James Webb Telescope Launch Scheduled for October 21, 2021

The launch of the James Webb Space Telescope has been scheduled for October 21, 2021.
Image credit: NASA/Chris Gunn

NASA has announced that the launch of its James Webb Space Telescope will be delayed. The delay is the latest for a program that has been fraught with delays and cost overruns.

During a live update on the progress of the James Webb program, NASA Science Mission Directorate associate administrator, Thomas Zubuchen announced the launch of the telescope would be delayed until October 21, 2021. Zubuchen confirmed that this latest delay had been largely driven by challenges caused by the ongoing pandemic.

“Webb is the world’s most complex space observatory and our top science priority, and we’ve worked hard to keep progress moving during the pandemic,” said Zubuchen.

Although the new launch date was only announced on July 16, the possibility of another delay had been floated by Zubuchen more than a month ago. “We will not launch in March,” he said during a Space Studies Board of the National Academies presentation. “That is not in the cards right now. It’s not because they did anything wrong.”

Despite the additional delay to the program, NASA has confirmed that the remaining work will be completed without the need for additional funds.

The initial $824.8 million prime contract for the James Webb Space Telescope was awarded in 2003 and had a proposed launch date of 2010. In 2005, a re-plan allocated approximately $4.5 billion to the program in what was the first major cost overrun. It would, however, not be the last.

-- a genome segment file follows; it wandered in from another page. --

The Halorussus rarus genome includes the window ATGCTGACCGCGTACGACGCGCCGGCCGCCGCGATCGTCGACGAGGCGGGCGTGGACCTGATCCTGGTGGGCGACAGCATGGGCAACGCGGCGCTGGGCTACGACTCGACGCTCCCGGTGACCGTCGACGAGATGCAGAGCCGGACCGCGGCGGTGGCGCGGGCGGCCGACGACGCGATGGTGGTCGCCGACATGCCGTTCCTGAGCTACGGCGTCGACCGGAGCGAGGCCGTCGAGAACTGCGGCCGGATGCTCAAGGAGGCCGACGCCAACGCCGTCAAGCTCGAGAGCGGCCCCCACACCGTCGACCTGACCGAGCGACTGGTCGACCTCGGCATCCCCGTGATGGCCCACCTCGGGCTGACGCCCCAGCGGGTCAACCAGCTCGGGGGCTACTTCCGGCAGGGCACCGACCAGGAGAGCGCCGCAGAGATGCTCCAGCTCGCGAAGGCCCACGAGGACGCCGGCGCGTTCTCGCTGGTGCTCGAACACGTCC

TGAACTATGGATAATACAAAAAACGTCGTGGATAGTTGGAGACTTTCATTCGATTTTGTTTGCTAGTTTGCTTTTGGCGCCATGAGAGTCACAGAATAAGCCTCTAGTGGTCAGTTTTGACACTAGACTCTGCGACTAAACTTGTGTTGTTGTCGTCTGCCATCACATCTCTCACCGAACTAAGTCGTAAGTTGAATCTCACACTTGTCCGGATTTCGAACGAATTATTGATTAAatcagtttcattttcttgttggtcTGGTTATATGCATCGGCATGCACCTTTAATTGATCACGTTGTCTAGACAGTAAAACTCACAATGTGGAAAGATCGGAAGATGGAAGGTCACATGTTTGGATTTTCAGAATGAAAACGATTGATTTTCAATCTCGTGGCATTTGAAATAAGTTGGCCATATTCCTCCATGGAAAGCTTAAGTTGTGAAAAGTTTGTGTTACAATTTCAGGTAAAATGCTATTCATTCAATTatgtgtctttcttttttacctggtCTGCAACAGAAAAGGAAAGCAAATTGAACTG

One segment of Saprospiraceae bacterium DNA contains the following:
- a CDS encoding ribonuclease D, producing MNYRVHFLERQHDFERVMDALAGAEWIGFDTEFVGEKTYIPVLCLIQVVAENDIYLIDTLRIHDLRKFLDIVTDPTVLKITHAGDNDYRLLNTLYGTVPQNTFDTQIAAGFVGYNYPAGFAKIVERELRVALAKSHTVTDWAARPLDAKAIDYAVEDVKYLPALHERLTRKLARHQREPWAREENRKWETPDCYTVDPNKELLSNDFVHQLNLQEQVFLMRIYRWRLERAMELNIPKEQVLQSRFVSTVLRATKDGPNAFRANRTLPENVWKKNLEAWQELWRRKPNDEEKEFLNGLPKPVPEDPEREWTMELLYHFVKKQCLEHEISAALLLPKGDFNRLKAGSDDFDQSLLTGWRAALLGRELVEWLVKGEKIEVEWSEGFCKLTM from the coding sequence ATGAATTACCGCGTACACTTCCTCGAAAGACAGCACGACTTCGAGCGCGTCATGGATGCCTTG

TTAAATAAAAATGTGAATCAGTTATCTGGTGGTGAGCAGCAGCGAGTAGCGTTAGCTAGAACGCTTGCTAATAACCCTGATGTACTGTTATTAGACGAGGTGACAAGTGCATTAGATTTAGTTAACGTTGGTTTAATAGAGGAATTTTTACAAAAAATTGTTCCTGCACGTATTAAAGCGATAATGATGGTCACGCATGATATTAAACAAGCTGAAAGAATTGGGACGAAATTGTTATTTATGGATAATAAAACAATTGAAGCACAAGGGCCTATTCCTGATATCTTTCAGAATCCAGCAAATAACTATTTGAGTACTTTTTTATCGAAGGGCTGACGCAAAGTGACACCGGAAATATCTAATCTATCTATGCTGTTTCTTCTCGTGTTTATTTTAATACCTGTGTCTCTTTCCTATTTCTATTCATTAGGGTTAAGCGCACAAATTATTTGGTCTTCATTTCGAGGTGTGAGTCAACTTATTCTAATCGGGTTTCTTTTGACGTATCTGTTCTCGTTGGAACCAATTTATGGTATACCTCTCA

In February 2019, Congress approved the latest increase to the mission’s cost cap allocating an additional $800 million. By October of that year, it was estimated that the James Webb Space Telescope would cost $10 billion, an amount that did not include post-development operations, which had been estimated in 2005 to cost as much as $1 billion over ten years.

Although the program has become somewhat of a farce, its importance cannot be denied. The telescope’s 6.5-meter primary mirror is the largest ever deployed in space. It will assist researchers and scientists answer the mysteries of our solar system, look beyond to distant worlds around other stars, and probe the mystifying structures and origins of our universe.

Andrew Parsonson is a space enthusiast and the founder of Rocket Rundown. He has worked as a journalist and blogger for various industries for over 5 years and has a passion for both fictional and real-life space travel. Currently, Andrew is the primary writer for Rocket Rundown as we look to expand our reach and credibility.